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Our Guide to GDPR in the USA

Our Guide to GDPR in the USA

Are you a US company doing business in the EU?

If you do business with an individual or organization outside the country – the EU, especially – then you may have heard of the GDPR before. It’s essential that you learn the fundamentals of this term and take proactive measures to maintain full compliance. Otherwise, you may end up introducing risk elements in the way of violations that could seriously punish your organization.

To help steer your operations in an optimal direction, we’ve compiled an introductory guide to GDPR for USA-based businesses. Let’s get started.

What is General Data Protection Regulation for USA-Based Companies?

Defining GDPR for USA Businesses

Otherwise known as the General Data Protection Regulation, GDPR refers to a dedicated safeguard framework for individuals currently residing in the European Union (EU). It has been strictly enforced since 2018. Put short and simply, anyone doing international business with citizens or organizations within this collective must adhere to its data privacy requirements. Among these include the need for more comprehensive disclosure and prompts prior to data collection. Even if your company doesn’t do direct business with an individual or company within the EU, should other elements like your website attract traffic from it, you would still need to maintain full GDPR compliance.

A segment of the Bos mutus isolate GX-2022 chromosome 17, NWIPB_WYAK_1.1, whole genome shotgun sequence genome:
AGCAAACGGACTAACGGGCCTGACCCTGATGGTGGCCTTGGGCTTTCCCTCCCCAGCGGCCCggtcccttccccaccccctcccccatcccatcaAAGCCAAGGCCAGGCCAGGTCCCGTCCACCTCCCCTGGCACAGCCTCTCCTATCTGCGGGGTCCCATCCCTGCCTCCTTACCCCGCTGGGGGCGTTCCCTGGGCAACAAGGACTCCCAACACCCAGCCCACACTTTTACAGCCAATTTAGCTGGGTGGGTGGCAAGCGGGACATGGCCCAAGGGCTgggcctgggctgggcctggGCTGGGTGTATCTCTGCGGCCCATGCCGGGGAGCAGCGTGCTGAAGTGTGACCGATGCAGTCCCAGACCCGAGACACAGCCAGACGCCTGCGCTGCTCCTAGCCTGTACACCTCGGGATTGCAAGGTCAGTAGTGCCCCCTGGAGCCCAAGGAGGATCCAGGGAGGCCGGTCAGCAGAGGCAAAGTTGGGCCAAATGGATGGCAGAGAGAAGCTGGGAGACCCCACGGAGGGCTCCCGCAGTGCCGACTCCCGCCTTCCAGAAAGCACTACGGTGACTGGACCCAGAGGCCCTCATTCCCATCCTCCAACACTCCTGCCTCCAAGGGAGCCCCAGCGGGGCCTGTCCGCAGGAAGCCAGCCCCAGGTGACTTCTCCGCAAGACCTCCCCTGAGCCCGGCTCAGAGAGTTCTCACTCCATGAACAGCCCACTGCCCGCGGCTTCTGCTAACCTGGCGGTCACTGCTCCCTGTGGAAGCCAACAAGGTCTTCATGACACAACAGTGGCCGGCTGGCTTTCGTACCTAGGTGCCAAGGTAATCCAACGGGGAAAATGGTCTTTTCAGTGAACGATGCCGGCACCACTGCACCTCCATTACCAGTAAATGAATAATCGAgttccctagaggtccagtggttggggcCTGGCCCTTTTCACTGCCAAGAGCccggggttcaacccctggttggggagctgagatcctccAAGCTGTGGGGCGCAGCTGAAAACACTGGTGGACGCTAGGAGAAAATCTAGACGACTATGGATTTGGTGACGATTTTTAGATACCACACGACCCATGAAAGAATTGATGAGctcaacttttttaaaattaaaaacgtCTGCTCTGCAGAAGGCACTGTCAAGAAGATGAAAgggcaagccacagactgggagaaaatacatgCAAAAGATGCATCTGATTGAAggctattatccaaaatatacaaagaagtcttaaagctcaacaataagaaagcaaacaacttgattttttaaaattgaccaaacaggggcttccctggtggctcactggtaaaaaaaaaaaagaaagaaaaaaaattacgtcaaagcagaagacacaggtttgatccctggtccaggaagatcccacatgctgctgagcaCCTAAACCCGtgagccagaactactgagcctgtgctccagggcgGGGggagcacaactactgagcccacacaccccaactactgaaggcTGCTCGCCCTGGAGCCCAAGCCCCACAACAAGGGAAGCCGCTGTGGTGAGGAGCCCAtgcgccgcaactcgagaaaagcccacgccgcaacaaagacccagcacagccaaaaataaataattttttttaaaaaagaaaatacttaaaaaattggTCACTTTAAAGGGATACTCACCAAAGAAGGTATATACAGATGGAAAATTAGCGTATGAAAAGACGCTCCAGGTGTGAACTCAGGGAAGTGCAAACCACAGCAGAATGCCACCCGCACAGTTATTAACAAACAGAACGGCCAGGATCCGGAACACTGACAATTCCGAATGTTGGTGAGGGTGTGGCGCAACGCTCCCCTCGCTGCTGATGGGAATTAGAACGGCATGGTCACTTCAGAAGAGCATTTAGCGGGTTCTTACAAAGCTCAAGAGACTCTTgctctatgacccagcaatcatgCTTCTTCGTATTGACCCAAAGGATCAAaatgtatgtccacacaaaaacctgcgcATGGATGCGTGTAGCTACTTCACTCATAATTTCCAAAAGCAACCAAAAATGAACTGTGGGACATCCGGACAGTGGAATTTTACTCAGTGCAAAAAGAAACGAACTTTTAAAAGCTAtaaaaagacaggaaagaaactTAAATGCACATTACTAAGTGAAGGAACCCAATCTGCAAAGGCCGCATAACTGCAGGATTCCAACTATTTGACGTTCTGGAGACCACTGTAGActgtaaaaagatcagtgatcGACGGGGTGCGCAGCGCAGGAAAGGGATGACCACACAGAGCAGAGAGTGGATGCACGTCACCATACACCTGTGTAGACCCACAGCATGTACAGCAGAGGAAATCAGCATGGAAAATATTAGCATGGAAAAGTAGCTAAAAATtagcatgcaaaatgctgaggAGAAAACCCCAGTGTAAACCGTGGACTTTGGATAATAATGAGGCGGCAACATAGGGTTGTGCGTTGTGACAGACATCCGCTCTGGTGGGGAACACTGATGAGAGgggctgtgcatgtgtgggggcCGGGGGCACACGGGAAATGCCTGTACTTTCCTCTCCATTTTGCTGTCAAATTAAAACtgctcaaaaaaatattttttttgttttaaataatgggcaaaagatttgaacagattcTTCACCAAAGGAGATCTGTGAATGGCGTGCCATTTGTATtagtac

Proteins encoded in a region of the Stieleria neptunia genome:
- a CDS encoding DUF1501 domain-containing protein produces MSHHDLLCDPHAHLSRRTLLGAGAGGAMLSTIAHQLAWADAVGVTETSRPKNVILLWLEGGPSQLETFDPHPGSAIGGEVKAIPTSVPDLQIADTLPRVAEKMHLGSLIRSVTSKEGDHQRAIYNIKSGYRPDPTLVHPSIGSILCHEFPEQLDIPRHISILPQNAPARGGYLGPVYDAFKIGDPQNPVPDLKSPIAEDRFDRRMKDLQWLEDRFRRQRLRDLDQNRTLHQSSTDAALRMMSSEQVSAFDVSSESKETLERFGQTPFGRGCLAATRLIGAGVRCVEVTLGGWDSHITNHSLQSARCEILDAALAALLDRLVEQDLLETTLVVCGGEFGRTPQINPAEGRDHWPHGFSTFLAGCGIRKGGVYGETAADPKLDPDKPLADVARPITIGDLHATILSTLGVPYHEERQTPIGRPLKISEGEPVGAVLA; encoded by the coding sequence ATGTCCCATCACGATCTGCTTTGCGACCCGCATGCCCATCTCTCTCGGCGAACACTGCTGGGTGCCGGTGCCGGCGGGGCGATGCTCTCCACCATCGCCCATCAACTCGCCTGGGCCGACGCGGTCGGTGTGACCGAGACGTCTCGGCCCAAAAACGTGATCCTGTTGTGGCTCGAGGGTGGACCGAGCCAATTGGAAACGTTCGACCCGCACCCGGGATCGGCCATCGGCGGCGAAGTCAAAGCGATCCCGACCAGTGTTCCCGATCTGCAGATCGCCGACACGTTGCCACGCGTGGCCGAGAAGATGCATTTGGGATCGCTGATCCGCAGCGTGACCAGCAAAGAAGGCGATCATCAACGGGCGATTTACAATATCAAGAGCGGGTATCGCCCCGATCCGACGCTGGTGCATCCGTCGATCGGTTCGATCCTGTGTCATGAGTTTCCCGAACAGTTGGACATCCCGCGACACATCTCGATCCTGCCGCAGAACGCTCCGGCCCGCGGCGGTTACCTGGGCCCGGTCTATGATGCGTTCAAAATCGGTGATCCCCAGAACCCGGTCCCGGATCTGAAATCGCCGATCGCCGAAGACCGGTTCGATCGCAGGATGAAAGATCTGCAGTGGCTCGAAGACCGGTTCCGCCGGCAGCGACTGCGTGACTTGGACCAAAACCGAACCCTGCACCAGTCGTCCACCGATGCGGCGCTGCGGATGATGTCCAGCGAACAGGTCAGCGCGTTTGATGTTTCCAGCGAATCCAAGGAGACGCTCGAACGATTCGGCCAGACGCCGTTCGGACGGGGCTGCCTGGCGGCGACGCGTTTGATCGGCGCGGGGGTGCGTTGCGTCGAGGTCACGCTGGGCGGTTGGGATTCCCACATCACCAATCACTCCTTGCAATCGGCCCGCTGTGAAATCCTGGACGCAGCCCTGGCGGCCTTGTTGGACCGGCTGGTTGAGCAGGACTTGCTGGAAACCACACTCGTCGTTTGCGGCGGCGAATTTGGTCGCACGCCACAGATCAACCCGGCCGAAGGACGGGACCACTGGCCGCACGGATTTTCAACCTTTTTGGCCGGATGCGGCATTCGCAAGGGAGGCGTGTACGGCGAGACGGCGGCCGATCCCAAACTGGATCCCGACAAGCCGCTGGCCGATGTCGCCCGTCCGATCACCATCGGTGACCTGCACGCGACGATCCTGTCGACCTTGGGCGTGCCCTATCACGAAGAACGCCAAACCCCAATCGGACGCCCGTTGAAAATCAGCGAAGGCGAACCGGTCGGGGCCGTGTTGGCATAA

How is GDPR Applicable in the USA?

If you have an online presence and are seeing international traffic from countries within the EU, GDPR is very much applicable to your business. This is the case regardless of whether you’re gathering information for a marketing strategy, have team members and/or satellite locations situated within the EU, or are actively selling products or goods to its citizens.

When it comes to GDPR requirements in the USA, Article 3 of the regulation makes the applicability rather clear. In layman’s terms, it essentially states that a USA-based company is subject to its terms and conditions if any personal data is collected from individuals residing within the EU. This is the case even when your company isn’t selling them a product or service directly and is simply gathering data for marketing purposes.

Why is General Data Protection for US Companies Important?

It Affords Data Privacy Protections to EU Citizens

If your company needs to comply with the GDPR, there isn’t much in the way of wiggle room; any organization that falls under its purview must adhere to its terms and conditions. Therefore, there must also be a lawful and fully compliant precedent behind any data collection and processing, and it is necessary to facilitate a transparent, dignified approach to obtaining any personal information with the individual’s full awareness of what it will be used for.

Companies Governed by the GDPR in the USA will be Monitored

As noted earlier, the regulation has been in strict enforcement since 2018. This is made possible through the active monitoring of organizations governed by the GDPR. That being said, it should be noted that organizations within a branch of government will not normally be governed by GDPR requirements.